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Radiology Radiology

Tubular Shape Aware Data Generation for Semantic Segmentation in Medical Imaging

ArXiv Preprint

Chest X-ray is one of the most widespread examinations of the human body. In interventional radiology, its use is frequently associated with the need to visualize various tube-like objects, such as puncture needles, guiding sheaths, wires, and catheters. Detection and precise localization of these tube-like objects in the X-ray images is, therefore, of utmost value, catalyzing the development of accurate target-specific segmentation algorithms. Similar to the other medical imaging tasks, the manual pixel-wise annotation of the tubes is a resource-consuming process. In this work, we aim to alleviate the lack of the annotated images by using artificial data. Specifically, we present an approach for synthetic data generation of the tube-shaped objects, with a generative adversarial network being regularized with a prior-shape constraint. Our method eliminates the need for paired image--mask data and requires only a weakly-labeled dataset (10--20 images) to reach the accuracy of the fully-supervised models. We report the applicability of the approach for the task of segmenting tubes and catheters in the X-ray images, whereas the results should also hold for the other imaging modalities.

Ilyas Sirazitdinov, Heinrich Schulz, Axel Saalbach, Steffen Renisch, Dmitry V. Dylov

2020-10-02

General General

Answerable and Unanswerable Questions in Risk Analysis with Open-World Novelty.

In Risk analysis : an official publication of the Society for Risk Analysis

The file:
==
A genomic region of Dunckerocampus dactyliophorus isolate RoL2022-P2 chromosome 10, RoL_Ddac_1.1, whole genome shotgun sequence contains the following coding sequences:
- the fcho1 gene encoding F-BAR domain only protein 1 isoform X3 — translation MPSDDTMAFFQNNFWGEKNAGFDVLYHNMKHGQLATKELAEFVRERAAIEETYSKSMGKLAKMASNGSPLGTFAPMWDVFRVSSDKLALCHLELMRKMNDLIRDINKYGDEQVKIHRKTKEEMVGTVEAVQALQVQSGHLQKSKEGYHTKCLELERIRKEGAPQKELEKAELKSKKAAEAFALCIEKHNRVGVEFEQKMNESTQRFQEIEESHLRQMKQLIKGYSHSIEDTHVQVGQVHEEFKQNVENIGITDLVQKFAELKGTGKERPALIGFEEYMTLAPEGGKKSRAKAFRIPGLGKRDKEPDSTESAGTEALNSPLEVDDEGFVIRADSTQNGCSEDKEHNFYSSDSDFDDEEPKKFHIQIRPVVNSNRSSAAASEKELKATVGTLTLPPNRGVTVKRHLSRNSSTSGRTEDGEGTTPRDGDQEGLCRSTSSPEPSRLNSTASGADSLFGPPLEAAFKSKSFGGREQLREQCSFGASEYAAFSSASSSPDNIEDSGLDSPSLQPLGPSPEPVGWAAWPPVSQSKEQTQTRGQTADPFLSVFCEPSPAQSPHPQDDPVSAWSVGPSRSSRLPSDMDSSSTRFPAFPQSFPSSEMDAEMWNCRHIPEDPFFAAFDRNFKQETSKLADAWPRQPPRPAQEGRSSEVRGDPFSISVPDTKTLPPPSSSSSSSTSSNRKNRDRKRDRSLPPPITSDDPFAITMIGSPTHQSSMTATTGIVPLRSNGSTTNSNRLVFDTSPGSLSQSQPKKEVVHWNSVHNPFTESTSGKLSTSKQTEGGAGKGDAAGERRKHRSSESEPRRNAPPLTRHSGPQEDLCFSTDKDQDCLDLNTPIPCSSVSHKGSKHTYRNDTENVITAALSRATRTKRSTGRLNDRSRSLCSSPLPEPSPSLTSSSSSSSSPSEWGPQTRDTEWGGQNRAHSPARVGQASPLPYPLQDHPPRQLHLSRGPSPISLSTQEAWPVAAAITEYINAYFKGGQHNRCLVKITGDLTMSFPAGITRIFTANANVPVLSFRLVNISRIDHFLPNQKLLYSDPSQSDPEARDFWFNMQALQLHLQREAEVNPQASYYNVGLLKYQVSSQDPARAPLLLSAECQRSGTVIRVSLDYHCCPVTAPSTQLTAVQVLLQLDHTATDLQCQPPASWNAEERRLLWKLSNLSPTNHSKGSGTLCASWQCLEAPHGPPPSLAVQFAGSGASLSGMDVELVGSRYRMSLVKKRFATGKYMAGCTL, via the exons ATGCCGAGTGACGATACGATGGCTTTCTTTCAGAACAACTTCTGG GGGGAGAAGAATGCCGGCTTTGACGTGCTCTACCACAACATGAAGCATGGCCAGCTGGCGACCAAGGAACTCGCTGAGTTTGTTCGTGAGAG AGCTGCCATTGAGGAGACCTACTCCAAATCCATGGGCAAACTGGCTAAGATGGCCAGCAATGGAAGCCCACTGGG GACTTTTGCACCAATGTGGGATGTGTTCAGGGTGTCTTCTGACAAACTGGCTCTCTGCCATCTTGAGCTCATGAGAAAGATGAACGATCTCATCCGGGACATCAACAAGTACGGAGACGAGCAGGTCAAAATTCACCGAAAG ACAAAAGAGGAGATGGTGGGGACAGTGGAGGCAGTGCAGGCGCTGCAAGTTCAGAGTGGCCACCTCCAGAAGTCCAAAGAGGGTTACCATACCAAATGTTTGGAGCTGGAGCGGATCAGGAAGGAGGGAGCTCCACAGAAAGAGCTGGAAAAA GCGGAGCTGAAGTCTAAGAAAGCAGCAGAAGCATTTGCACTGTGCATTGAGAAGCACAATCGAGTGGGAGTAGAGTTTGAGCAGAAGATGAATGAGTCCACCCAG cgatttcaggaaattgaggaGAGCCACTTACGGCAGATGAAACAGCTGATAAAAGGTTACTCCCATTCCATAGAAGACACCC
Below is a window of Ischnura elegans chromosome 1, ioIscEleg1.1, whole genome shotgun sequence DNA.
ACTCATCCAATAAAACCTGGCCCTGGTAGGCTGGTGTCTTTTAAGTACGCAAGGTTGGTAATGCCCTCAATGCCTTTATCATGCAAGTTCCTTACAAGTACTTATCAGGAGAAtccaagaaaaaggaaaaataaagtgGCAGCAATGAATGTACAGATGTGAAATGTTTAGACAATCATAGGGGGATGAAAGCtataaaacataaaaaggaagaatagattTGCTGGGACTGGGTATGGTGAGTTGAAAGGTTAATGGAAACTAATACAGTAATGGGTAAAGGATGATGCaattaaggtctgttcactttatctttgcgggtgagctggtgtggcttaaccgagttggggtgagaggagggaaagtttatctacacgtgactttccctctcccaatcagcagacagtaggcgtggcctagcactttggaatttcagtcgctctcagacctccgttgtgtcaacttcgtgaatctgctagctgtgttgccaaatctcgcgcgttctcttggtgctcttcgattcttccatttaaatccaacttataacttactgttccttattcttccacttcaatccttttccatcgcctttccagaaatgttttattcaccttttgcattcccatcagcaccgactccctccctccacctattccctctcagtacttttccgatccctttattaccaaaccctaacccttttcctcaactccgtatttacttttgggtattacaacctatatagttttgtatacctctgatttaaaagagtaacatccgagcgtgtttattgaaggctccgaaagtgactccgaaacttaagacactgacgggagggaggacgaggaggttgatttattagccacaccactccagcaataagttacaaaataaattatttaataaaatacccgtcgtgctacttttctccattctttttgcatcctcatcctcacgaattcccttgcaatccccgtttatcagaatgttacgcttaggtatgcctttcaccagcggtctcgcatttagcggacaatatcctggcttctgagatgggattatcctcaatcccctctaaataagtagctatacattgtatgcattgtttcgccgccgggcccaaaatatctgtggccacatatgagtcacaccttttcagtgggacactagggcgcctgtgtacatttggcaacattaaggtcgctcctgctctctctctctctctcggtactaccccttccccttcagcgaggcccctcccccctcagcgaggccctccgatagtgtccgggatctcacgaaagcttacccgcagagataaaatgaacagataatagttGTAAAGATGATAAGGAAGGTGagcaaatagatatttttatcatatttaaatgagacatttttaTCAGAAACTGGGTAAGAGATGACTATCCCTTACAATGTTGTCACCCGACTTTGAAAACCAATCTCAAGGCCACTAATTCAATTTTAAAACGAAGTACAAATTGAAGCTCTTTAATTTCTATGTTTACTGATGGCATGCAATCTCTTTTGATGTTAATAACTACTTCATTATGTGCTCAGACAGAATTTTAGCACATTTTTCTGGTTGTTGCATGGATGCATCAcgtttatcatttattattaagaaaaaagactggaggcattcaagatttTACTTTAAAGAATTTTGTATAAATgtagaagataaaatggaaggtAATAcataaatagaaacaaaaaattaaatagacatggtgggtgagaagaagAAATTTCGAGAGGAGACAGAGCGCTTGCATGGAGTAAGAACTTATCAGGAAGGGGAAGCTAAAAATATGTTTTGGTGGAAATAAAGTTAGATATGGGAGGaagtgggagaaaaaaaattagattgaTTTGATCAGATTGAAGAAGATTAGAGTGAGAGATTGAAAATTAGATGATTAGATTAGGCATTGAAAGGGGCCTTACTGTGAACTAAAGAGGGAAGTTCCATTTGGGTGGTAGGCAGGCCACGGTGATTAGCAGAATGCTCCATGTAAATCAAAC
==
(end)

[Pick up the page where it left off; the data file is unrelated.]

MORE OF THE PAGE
Decision analysis and risk analysis have grown up around a set of organizing questions: what might go wrong, how likely is it to do so, how bad might the consequences be, what should be done to maximize expected utility and minimize expected loss or regret, and how large are the remaining risks? In probabilistic causal models capable of representing unpredictable and novel events, probabilities for what will happen, and even what is possible, cannot necessarily be determined in advance. Standard decision and risk analysis questions become inherently unanswerable ("undecidable") for realistically complex causal systems with "open-world" uncertainties about what exists, what can happen, what other agents know, and how they will act. Recent artificial intelligence (AI) techniques enable agents (e.g., robots, drone swarms, and automatic controllers) to learn, plan, and act effectively despite open-world uncertainties in a host of practical applications, from robotics and autonomous vehicles to industrial engineering, transportation and logistics automation, and industrial process control. This article offers an AI/machine learning perspective on recent ideas for making decision and risk analysis (even) more useful. It reviews undecidability results and recent principles and methods for enabling intelligent agents to learn what works and how to complete useful tasks, adjust plans as needed, and achieve multiple goals safely and reasonably efficiently when possible, despite open-world uncertainties and unpredictable events. In the near future, these principles could contribute to the formulation and effective implementation of more effective plans and policies in business, regulation, and public policy, as well as in engineering, disaster management, and military and civil defense operations. They can extend traditional decision and risk analysis to deal more successfully with open-world novelty and unpredictable events in large-scale real-world planning, policymaking, and risk management.